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050 Western blot analysis of KPNA4 and its relevance to nucleocytoplasmic transport dysfunction in ALS/FTD
  1. Anna Zatorska1,
  2. Daniel Solomon2,
  3. Tibor Hortobagyi2,
  4. Frank Hirth2
  1. 1University of Southampton
  2. 2King’s College London


ALS and FTD are progressive neurodegenerative diseases, often characterised by cytoplasmic aggregation of TDP-43. Nuclear import of TDP-43 occurs via the classical pathway in which karyopherin alphas (KPNAs) act as adaptor proteins. KPNA4 has been identified as the strongest interactor of TDP-43, and karyopherins co-localise with the aberrant cytoplasmic aggregates in ALS/FTD.

This study explored how KPNA4 is affected in the spinal cord of sporadic-ALS (n=8), C9ORF72-ALS cases (n=7) as compared to control (n=6) and in the frontal cortex of sporadic-FTD (n=8), C9ORF72-FTD (n=8), and Tau-FTD (n=8) as compared to control (n=8). Quantitative western blotting was used to analyse whether KPNA4 differed between the protein samples from post-mortem tissue.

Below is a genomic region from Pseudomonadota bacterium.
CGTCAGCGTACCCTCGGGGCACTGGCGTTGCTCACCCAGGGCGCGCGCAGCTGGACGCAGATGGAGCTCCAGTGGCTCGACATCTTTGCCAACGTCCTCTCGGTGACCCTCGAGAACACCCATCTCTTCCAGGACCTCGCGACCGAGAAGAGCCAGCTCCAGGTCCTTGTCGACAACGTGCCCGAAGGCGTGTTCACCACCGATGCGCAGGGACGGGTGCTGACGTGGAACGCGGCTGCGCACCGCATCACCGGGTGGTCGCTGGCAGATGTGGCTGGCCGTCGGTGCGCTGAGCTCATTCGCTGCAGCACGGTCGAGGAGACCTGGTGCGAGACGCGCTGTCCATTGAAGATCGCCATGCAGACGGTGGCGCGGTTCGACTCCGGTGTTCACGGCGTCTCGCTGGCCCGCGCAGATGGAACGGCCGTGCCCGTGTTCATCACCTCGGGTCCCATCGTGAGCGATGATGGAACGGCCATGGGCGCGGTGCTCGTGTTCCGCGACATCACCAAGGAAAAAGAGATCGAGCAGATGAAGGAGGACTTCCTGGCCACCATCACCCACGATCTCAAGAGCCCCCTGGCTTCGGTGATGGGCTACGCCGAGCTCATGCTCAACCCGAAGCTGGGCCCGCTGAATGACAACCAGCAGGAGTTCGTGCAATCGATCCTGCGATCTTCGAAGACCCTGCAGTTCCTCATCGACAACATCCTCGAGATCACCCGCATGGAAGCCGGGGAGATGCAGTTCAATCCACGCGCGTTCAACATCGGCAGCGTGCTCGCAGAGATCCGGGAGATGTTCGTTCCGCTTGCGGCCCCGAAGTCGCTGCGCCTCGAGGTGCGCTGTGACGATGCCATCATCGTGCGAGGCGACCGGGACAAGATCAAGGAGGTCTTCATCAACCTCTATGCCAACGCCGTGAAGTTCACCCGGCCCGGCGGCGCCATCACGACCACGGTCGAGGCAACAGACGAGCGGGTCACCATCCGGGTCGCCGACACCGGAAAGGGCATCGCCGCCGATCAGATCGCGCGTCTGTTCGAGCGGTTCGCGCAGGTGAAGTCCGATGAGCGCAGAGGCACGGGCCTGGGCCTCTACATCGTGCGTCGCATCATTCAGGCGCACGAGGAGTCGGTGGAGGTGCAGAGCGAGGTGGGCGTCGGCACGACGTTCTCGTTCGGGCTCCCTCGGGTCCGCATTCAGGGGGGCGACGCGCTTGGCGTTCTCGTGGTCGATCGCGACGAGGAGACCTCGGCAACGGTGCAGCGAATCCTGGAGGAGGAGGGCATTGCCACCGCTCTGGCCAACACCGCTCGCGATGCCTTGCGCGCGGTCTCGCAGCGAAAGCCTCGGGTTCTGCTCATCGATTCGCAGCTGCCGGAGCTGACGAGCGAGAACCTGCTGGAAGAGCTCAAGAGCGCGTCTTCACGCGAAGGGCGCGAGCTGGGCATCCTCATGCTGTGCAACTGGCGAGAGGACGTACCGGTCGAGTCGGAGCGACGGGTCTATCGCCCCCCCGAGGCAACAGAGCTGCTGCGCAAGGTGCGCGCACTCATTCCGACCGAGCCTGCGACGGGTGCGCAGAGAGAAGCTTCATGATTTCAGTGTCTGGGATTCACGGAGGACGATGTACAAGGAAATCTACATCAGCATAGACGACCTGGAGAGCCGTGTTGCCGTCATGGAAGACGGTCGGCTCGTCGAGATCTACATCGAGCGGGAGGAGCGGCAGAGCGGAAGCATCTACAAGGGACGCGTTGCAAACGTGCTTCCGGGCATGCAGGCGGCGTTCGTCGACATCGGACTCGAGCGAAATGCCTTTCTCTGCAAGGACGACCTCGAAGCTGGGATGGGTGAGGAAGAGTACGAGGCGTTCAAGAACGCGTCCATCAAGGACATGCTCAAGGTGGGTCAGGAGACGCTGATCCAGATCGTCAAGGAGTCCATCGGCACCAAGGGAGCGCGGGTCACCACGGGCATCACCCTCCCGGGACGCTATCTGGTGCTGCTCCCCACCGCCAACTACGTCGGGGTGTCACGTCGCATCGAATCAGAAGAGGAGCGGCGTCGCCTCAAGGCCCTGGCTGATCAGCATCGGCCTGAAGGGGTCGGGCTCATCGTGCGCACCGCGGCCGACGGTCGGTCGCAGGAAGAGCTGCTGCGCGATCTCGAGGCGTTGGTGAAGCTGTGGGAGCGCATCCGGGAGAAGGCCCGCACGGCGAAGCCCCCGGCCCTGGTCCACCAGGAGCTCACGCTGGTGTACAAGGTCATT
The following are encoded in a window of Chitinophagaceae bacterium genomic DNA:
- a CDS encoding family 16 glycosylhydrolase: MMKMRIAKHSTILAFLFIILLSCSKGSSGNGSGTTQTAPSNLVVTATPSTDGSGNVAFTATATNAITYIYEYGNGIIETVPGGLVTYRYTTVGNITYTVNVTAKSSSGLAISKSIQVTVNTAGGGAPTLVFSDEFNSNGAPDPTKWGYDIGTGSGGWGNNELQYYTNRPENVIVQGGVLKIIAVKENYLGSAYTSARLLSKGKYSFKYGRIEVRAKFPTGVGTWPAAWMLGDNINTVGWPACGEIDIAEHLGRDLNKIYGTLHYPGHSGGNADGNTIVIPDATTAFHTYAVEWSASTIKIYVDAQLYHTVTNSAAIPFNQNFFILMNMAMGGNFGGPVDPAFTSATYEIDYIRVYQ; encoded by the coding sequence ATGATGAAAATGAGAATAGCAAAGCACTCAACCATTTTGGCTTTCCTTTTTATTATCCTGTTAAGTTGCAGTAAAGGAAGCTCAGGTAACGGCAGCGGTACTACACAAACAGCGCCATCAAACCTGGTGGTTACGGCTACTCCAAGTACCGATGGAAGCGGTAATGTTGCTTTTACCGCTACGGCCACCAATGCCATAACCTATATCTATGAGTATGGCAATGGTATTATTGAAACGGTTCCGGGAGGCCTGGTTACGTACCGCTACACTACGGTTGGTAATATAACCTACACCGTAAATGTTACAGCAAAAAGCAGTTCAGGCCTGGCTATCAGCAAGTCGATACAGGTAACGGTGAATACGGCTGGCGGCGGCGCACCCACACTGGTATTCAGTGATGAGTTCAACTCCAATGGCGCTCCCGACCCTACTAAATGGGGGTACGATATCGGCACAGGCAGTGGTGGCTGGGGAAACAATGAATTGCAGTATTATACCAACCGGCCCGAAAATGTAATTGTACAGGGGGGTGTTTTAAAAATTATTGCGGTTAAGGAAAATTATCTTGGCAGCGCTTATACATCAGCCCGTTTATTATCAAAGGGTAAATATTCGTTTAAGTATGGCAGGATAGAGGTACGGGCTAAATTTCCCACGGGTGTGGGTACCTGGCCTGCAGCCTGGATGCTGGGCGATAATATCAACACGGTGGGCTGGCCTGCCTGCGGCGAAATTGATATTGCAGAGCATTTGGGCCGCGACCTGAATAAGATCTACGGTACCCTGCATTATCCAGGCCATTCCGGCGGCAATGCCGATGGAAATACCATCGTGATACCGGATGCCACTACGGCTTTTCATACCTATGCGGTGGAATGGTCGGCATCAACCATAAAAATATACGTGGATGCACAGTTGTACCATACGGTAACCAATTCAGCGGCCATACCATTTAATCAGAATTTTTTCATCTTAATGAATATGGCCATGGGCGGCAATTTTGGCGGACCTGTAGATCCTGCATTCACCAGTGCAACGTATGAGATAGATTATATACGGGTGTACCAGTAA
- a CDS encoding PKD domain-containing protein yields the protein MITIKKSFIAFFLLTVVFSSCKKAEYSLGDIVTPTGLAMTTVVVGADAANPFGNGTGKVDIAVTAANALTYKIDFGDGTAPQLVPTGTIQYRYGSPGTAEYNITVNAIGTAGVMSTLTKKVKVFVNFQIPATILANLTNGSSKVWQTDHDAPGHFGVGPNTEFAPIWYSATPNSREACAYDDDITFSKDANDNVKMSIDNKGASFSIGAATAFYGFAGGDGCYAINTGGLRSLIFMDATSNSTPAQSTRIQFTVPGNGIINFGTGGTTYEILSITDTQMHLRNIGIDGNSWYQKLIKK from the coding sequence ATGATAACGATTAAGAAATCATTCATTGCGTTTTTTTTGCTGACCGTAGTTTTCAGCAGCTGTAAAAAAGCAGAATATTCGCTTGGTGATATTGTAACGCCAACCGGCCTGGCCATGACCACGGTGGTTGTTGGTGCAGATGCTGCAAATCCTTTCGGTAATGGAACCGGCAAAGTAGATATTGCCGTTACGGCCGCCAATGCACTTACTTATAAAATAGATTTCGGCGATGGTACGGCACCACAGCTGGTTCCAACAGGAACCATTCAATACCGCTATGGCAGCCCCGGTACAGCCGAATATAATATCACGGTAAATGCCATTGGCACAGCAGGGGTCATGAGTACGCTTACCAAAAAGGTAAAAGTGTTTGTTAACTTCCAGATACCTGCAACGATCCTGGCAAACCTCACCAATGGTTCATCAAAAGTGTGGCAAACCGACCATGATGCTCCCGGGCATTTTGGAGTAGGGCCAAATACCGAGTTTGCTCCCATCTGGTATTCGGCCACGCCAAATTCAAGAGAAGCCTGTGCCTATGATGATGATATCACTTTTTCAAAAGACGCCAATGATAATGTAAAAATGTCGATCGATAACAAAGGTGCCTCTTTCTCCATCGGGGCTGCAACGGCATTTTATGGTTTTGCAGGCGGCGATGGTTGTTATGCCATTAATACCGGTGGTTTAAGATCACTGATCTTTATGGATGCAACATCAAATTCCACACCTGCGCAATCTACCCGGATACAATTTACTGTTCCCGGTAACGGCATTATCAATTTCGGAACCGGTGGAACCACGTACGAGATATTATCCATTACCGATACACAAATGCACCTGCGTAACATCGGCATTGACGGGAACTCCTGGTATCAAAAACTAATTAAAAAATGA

Soluble levels of KPNA4 were significantly lower in the spinal cord of sporadic-ALS patients compared to control (D=0.4321, CI= 0.124–0.7401, p=0.0086), in the frontal cortex of sporadic-FTD patients compared to control (D=0.258, 95% CI=0.065–0452, p= 0.01) and in the frontal cortex of Tau-FTD patients compared to control (D= 0.22, CI= 0.03–0.42, p= 0.022) but not in C9ORF72 ALS/FTD.

The results show a statistically significant downregulation of KPNA4 in sporadic ALS/FTD and Tau-FTD, suggesting KPNA4 could be forming insoluble aggregates or that the translation of KPNA4 mRNA may be reduced.

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